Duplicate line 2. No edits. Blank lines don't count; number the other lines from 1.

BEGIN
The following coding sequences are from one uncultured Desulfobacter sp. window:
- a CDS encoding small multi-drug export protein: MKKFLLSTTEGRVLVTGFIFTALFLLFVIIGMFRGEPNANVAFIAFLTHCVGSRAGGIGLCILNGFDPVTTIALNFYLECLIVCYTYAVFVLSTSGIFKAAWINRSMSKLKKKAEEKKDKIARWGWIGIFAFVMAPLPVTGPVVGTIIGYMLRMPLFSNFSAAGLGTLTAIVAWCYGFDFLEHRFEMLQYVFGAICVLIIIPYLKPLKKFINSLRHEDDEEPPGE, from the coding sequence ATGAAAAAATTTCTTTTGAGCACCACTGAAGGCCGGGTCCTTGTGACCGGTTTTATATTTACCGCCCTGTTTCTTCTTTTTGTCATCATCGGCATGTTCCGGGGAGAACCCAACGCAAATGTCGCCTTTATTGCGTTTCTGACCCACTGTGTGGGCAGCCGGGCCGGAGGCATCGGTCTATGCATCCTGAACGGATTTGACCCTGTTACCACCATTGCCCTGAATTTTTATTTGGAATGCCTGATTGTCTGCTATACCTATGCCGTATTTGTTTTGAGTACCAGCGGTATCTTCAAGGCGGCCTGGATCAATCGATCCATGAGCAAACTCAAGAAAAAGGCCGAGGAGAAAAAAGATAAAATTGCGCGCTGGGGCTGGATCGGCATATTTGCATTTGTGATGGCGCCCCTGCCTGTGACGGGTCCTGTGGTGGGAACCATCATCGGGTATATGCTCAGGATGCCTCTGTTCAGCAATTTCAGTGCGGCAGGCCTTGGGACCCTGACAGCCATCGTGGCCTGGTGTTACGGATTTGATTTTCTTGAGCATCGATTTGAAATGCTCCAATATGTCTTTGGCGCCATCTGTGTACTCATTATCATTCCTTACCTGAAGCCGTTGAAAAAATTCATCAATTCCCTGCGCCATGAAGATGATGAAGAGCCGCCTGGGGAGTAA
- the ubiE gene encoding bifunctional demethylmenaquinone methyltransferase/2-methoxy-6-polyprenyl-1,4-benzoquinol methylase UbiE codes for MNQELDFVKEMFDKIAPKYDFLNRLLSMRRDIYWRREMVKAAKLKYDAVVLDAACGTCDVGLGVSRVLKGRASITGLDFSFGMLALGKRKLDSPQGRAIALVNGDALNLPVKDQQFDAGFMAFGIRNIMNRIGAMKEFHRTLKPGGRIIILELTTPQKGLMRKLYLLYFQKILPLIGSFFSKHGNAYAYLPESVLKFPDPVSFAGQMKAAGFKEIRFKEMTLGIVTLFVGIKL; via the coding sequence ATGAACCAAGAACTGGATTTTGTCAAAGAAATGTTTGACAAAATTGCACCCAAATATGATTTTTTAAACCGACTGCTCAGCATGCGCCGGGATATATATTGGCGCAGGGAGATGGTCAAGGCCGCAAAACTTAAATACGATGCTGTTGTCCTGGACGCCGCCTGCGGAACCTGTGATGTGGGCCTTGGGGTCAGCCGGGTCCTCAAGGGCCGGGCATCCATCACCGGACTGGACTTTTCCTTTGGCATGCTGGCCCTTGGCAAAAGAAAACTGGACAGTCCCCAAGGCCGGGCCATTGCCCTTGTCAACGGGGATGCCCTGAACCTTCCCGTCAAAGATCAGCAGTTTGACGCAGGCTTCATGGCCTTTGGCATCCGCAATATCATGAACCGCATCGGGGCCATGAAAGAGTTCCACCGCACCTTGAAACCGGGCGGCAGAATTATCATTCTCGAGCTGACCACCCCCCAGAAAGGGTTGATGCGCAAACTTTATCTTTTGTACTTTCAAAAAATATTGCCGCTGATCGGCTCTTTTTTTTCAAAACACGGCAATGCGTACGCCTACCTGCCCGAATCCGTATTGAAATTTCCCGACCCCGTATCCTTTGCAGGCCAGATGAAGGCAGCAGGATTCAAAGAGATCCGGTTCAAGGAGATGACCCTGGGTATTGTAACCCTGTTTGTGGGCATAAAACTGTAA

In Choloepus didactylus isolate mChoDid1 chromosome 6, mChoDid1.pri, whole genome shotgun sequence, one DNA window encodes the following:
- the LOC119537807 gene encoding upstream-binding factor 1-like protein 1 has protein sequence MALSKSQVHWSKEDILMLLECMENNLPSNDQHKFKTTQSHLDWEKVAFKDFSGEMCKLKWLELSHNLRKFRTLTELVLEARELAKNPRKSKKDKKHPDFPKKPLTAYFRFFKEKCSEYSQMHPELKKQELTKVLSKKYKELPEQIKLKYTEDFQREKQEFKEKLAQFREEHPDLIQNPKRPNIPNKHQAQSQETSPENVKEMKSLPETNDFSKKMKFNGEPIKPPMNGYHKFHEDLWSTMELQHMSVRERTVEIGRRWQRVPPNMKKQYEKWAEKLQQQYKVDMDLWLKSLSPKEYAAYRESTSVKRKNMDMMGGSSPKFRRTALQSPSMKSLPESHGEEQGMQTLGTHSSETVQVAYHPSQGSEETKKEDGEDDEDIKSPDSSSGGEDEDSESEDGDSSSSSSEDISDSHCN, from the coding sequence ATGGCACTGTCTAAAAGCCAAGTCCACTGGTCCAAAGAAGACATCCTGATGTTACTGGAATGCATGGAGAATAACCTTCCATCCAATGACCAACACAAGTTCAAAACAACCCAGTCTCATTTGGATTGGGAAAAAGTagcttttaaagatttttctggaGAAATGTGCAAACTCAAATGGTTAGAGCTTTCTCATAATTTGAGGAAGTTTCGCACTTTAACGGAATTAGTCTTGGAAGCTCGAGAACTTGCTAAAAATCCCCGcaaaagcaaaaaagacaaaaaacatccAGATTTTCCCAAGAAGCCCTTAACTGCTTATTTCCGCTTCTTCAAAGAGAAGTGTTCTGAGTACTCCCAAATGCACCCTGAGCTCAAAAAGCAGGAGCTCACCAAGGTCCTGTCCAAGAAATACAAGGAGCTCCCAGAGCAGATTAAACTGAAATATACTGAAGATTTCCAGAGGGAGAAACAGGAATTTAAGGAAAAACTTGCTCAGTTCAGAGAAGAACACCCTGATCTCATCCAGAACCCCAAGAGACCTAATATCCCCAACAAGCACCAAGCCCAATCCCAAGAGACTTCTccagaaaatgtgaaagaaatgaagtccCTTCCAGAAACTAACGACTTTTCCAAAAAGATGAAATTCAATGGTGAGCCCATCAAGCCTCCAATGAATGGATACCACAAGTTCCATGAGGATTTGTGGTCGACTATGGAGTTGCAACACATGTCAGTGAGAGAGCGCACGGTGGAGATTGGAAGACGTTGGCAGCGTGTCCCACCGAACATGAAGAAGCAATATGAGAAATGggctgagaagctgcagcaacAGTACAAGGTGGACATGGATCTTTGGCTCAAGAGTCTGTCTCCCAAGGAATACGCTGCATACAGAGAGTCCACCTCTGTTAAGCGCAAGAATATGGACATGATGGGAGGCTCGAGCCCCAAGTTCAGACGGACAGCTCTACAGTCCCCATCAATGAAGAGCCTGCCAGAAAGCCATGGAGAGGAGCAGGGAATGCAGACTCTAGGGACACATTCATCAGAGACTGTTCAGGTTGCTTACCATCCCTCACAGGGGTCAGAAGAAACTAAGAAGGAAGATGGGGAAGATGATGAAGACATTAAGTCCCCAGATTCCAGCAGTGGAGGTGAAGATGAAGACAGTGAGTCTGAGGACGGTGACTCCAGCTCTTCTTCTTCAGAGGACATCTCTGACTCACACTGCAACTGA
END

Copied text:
- a CDS encoding small multi-drug export protein: MKKFLLSTTEGRVLVTGFIFTALFLLFVIIGMFRGEPNANVAFIAFLTHCVGSRAGGIGLCILNGFDPVTTIALNFYLECLIVCYTYAVFVLSTSGIFKAAWINRSMSKLKKKAEEKKDKIARWGWIGIFAFVMAPLPVTGPVVGTIIGYMLRMPLFSNFSAAGLGTLTAIVAWCYGFDFLEHRFEMLQYVFGAICVLIIIPYLKPLKKFINSLRHEDDEEPPGE, from the coding sequence ATGAAAAAATTTCTTTTGAGCACCACTGAAGGCCGGGTCCTTGTGACCGGTTTTATATTTACCGCCCTGTTTCTTCTTTTTGTCATCATCGGCATGTTCCGGGGAGAACCCAACGCAAATGTCGCCTTTATTGCGTTTCTGACCCACTGTGTGGGCAGCCGGGCCGGAGGCATCGGTCTATGCATCCTGAACGGATTTGACCCTGTTACCACCATTGCCCTGAATTTTTATTTGGAATGCCTGATTGTCTGCTATACCTATGCCGTATTTGTTTTGAGTACCAGCGGTATCTTCAAGGCGGCCTGGATCAATCGATCCATGAGCAAACTCAAGAAAAAGGCCGAGGAGAAAAAAGATAAAATTGCGCGCTGGGGCTGGATCGGCATATTTGCATTTGTGATGGCGCCCCTGCCTGTGACGGGTCCTGTGGTGGGAACCATCATCGGGTATATGCTCAGGATGCCTCTGTTCAGCAATTTCAGTGCGGCAGGCCTTGGGACCCTGACAGCCATCGTGGCCTGGTGTTACGGATTTGATTTTCTTGAGCATCGATTTGAAATGCTCCAATATGTCTTTGGCGCCATCTGTGTACTCATTATCATTCCTTACCTGAAGCCGTTGAAAAAATTCATCAATTCCCTGCGCCATGAAGATGATGAAGAGCCGCCTGGGGAGTAA